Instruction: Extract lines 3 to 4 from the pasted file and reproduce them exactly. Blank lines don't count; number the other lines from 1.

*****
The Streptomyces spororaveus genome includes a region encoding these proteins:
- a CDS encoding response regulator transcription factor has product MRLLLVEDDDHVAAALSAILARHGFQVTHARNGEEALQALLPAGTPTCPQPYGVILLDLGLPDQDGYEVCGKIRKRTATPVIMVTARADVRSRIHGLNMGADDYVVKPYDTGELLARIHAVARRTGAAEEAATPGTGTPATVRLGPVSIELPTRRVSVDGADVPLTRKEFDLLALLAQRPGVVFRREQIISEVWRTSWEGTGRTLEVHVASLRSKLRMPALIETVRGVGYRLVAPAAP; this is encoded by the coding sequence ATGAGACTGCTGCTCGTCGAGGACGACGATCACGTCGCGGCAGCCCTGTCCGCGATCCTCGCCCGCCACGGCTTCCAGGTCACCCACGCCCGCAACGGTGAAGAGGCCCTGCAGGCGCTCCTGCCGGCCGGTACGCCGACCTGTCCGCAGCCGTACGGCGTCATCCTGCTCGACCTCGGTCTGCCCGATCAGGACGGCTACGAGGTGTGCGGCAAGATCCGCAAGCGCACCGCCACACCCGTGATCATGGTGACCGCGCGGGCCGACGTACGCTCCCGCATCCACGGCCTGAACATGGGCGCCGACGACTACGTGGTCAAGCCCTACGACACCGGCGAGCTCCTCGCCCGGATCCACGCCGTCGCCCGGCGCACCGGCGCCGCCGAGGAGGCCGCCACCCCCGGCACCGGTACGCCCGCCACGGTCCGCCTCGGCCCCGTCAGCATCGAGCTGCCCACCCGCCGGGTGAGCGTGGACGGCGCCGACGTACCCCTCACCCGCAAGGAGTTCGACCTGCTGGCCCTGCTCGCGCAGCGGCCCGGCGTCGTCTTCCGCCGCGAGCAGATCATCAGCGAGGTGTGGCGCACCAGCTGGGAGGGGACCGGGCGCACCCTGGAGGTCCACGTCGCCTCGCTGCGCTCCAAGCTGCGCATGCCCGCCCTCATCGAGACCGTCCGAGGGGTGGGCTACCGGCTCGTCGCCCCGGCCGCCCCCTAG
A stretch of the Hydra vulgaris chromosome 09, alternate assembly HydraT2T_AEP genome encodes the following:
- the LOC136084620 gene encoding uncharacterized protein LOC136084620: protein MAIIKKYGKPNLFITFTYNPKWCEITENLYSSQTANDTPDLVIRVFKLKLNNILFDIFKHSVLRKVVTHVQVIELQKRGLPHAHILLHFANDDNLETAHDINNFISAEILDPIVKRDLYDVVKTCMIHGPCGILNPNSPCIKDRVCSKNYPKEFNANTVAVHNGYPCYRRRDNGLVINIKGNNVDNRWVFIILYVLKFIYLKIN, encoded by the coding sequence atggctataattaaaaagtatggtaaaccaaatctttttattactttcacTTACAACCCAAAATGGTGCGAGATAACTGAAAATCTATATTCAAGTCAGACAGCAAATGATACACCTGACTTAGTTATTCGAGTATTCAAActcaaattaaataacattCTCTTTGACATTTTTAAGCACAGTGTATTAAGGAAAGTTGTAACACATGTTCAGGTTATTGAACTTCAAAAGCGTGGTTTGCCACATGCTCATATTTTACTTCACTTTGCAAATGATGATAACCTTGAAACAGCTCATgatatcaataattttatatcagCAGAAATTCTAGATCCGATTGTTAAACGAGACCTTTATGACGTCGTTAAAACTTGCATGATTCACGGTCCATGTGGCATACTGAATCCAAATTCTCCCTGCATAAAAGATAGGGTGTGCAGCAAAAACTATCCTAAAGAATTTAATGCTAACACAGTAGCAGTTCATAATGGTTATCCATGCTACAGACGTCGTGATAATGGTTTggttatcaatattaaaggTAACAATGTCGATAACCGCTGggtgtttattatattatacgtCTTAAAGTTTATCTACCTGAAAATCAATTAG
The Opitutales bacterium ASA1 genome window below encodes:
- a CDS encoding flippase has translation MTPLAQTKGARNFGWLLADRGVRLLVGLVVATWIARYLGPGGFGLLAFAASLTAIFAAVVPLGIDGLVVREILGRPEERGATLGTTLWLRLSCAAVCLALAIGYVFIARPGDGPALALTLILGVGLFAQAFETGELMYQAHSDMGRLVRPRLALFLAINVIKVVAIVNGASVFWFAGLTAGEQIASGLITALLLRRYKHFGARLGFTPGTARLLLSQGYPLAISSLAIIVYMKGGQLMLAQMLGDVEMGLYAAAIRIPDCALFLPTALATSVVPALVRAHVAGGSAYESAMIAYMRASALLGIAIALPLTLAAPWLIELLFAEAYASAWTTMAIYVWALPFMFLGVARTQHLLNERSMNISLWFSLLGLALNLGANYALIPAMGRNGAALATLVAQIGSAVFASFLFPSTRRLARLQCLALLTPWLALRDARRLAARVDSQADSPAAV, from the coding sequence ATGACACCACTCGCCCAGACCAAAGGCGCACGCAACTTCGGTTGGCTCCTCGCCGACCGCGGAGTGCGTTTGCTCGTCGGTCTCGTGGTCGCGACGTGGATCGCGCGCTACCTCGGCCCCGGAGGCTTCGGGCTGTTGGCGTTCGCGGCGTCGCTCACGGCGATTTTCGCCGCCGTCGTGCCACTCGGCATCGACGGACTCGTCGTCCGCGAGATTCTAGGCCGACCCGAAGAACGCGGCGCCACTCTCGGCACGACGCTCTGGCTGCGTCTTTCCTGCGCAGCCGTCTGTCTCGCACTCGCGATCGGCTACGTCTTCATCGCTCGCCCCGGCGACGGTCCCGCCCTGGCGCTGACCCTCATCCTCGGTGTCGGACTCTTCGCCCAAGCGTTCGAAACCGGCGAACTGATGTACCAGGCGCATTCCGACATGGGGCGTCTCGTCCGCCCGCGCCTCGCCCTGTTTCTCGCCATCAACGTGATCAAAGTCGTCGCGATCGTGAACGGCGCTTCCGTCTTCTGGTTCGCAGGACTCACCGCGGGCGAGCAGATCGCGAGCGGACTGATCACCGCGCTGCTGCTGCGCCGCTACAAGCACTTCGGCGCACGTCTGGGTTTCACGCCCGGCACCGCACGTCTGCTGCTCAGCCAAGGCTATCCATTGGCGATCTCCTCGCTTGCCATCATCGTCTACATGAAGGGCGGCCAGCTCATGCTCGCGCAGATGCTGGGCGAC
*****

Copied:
A stretch of the Hydra vulgaris chromosome 09, alternate assembly HydraT2T_AEP genome encodes the following:
- the LOC136084620 gene encoding uncharacterized protein LOC136084620: protein MAIIKKYGKPNLFITFTYNPKWCEITENLYSSQTANDTPDLVIRVFKLKLNNILFDIFKHSVLRKVVTHVQVIELQKRGLPHAHILLHFANDDNLETAHDINNFISAEILDPIVKRDLYDVVKTCMIHGPCGILNPNSPCIKDRVCSKNYPKEFNANTVAVHNGYPCYRRRDNGLVINIKGNNVDNRWVFIILYVLKFIYLKIN, encoded by the coding sequence atggctataattaaaaagtatggtaaaccaaatctttttattactttcacTTACAACCCAAAATGGTGCGAGATAACTGAAAATCTATATTCAAGTCAGACAGCAAATGATACACCTGACTTAGTTATTCGAGTATTCAAActcaaattaaataacattCTCTTTGACATTTTTAAGCACAGTGTATTAAGGAAAGTTGTAACACATGTTCAGGTTATTGAACTTCAAAAGCGTGGTTTGCCACATGCTCATATTTTACTTCACTTTGCAAATGATGATAACCTTGAAACAGCTCATgatatcaataattttatatcagCAGAAATTCTAGATCCGATTGTTAAACGAGACCTTTATGACGTCGTTAAAACTTGCATGATTCACGGTCCATGTGGCATACTGAATCCAAATTCTCCCTGCATAAAAGATAGGGTGTGCAGCAAAAACTATCCTAAAGAATTTAATGCTAACACAGTAGCAGTTCATAATGGTTATCCATGCTACAGACGTCGTGATAATGGTTTggttatcaatattaaaggTAACAATGTCGATAACCGCTGggtgtttattatattatacgtCTTAAAGTTTATCTACCTGAAAATCAATTAG